The wave of protests and riots that convulsed the U.S. over the weekend was the result of a simmering rage in the black community that has been building for a long time, said Leslie Ricard Chambers, deputy executive counsel for Louisiana Governor John Bel Edwards.
"This isn't something that was spontaneously done," Chambers said in an interview with Cheddar Monday morning, as cities across the country woke up after another night of unrest.
"This is the manifestation of frustration over a long period of time of inaction by folks who are supposed to be in a position to serve and protect us."
"People are tired of a system that doesn't work for them," she added.
Chambers, a former prosecutor in Baton Rouge who now works under Louisiana's Democratic governor, said that the confluence of recent high-profile killings of black Americans — from George Floyd in Minneapolis to Breonna Taylor in Louisville to Ahmaud Arbery in Georgia — has led to a resurgence of "hurt that has been felt in the black community" that predates any of those tragic deaths.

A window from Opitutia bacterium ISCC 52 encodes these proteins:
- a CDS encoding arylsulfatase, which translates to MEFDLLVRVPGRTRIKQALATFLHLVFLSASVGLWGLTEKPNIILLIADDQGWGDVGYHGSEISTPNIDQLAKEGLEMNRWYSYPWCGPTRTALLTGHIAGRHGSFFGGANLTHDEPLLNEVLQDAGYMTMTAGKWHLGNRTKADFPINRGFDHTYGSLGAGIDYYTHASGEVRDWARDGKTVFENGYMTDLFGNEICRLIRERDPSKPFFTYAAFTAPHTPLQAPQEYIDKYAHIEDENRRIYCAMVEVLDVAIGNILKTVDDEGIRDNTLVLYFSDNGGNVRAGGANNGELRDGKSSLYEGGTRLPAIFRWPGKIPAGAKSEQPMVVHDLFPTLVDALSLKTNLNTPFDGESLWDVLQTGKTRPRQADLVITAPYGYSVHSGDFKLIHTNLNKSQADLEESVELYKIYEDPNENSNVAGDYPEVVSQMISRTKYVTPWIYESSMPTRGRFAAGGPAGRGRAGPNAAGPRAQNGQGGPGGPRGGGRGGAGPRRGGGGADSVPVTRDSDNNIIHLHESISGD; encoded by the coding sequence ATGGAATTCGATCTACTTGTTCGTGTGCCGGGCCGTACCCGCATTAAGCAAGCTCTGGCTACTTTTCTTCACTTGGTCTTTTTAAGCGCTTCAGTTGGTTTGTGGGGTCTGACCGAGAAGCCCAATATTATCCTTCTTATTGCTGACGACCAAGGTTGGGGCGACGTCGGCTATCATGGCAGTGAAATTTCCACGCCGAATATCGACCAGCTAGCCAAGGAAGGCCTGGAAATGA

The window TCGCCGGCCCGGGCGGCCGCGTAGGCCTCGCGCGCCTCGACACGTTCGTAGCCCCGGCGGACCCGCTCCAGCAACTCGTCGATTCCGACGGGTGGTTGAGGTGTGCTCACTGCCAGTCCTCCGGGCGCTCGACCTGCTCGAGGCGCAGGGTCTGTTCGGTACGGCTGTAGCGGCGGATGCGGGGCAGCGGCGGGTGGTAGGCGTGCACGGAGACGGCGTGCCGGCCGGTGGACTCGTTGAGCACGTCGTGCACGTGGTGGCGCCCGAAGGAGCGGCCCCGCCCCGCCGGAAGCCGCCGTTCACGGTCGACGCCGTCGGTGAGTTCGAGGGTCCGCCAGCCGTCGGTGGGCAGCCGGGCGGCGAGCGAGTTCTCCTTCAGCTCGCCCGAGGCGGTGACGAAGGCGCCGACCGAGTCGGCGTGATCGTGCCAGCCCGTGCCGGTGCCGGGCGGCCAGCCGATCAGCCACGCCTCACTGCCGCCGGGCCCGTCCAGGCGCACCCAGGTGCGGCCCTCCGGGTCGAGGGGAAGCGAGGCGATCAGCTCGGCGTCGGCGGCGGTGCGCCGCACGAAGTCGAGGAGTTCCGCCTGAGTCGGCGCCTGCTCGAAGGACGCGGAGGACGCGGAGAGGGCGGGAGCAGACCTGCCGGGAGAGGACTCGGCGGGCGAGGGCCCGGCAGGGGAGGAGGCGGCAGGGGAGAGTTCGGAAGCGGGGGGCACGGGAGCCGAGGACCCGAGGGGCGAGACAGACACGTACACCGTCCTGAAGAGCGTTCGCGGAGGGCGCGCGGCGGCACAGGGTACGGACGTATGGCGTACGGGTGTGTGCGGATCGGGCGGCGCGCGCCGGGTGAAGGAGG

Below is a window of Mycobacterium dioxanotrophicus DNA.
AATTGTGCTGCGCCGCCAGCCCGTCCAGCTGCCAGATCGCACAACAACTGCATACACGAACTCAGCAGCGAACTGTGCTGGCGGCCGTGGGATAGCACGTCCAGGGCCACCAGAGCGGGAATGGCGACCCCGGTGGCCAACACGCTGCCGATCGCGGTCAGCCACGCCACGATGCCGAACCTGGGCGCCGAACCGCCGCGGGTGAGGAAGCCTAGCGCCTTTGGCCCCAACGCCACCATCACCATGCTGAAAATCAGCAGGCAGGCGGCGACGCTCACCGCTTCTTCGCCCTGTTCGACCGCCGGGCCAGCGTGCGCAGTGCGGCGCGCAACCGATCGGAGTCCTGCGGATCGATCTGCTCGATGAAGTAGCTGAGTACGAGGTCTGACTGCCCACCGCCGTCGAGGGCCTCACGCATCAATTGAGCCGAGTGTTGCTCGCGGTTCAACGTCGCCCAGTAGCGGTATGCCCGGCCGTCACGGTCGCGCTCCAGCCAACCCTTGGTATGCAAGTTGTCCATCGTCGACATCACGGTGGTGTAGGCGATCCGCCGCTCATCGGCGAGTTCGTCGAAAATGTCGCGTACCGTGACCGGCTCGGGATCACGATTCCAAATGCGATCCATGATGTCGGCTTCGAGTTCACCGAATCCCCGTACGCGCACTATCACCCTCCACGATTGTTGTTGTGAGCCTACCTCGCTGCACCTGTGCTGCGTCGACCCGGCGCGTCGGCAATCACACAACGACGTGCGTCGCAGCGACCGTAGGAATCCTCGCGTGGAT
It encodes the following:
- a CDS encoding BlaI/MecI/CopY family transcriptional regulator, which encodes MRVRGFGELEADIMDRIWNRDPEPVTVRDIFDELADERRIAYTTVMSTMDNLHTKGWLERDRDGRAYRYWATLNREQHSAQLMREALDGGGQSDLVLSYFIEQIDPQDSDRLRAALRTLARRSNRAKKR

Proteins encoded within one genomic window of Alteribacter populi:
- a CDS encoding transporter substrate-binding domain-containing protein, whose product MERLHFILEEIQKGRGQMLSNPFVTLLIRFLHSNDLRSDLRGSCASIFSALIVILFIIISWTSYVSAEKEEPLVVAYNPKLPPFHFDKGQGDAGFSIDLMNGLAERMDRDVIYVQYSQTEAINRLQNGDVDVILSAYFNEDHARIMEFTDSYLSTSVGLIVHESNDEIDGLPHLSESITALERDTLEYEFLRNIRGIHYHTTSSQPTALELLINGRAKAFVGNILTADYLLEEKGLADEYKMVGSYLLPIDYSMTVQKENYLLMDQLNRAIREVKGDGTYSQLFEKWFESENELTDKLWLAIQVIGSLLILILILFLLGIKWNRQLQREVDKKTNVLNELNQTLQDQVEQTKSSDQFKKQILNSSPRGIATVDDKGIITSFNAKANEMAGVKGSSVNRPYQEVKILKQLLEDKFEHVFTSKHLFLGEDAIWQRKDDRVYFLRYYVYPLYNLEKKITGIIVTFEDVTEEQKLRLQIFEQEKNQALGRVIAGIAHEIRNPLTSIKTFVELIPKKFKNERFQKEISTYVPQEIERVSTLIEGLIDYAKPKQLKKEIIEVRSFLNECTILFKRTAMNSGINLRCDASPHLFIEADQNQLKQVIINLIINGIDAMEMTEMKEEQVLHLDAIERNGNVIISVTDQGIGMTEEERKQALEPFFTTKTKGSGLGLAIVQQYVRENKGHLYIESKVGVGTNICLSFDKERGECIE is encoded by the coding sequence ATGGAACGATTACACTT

Set against the backdrop of a pandemic that is disproportionately affecting people of color, Chambers said law enforcement needs to better understand — and empathize — with people who are "fed up" about "the totality of all the circumstances" affecting their communities.
The "foremost duty" of law enforcement is to serve and protect, Chambers said, adding that moments of civil unrest are what police are trained for. "If you're a law enforcement officer, your job is not going to be pretty every day," she said.